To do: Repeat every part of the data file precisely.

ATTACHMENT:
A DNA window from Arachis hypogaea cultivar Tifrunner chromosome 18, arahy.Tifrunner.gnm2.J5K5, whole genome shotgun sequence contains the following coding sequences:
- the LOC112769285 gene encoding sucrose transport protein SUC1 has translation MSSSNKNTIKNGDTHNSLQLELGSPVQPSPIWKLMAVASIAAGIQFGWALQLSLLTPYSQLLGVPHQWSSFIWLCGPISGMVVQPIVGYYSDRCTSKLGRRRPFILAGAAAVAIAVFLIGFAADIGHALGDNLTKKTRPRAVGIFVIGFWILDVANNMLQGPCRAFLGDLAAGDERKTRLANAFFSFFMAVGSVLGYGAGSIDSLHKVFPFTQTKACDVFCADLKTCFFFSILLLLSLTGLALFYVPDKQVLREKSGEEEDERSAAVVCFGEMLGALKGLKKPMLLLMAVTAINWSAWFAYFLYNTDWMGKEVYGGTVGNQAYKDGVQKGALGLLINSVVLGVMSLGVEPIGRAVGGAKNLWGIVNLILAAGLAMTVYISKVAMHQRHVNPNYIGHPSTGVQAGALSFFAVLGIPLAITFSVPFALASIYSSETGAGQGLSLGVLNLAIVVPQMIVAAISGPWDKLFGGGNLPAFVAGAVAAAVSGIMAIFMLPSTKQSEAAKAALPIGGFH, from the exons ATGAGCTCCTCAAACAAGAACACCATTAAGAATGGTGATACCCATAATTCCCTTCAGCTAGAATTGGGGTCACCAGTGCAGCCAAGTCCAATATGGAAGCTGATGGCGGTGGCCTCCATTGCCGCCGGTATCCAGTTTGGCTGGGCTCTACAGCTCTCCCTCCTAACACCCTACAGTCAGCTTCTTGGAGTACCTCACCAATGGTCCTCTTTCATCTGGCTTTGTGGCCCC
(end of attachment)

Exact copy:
A DNA window from Arachis hypogaea cultivar Tifrunner chromosome 18, arahy.Tifrunner.gnm2.J5K5, whole genome shotgun sequence contains the following coding sequences:
- the LOC112769285 gene encoding sucrose transport protein SUC1 has translation MSSSNKNTIKNGDTHNSLQLELGSPVQPSPIWKLMAVASIAAGIQFGWALQLSLLTPYSQLLGVPHQWSSFIWLCGPISGMVVQPIVGYYSDRCTSKLGRRRPFILAGAAAVAIAVFLIGFAADIGHALGDNLTKKTRPRAVGIFVIGFWILDVANNMLQGPCRAFLGDLAAGDERKTRLANAFFSFFMAVGSVLGYGAGSIDSLHKVFPFTQTKACDVFCADLKTCFFFSILLLLSLTGLALFYVPDKQVLREKSGEEEDERSAAVVCFGEMLGALKGLKKPMLLLMAVTAINWSAWFAYFLYNTDWMGKEVYGGTVGNQAYKDGVQKGALGLLINSVVLGVMSLGVEPIGRAVGGAKNLWGIVNLILAAGLAMTVYISKVAMHQRHVNPNYIGHPSTGVQAGALSFFAVLGIPLAITFSVPFALASIYSSETGAGQGLSLGVLNLAIVVPQMIVAAISGPWDKLFGGGNLPAFVAGAVAAAVSGIMAIFMLPSTKQSEAAKAALPIGGFH, from the exons ATGAGCTCCTCAAACAAGAACACCATTAAGAATGGTGATACCCATAATTCCCTTCAGCTAGAATTGGGGTCACCAGTGCAGCCAAGTCCAATATGGAAGCTGATGGCGGTGGCCTCCATTGCCGCCGGTATCCAGTTTGGCTGGGCTCTACAGCTCTCCCTCCTAACACCCTACAGTCAGCTTCTTGGAGTACCTCACCAATGGTCCTCTTTCATCTGGCTTTGTGGCCCC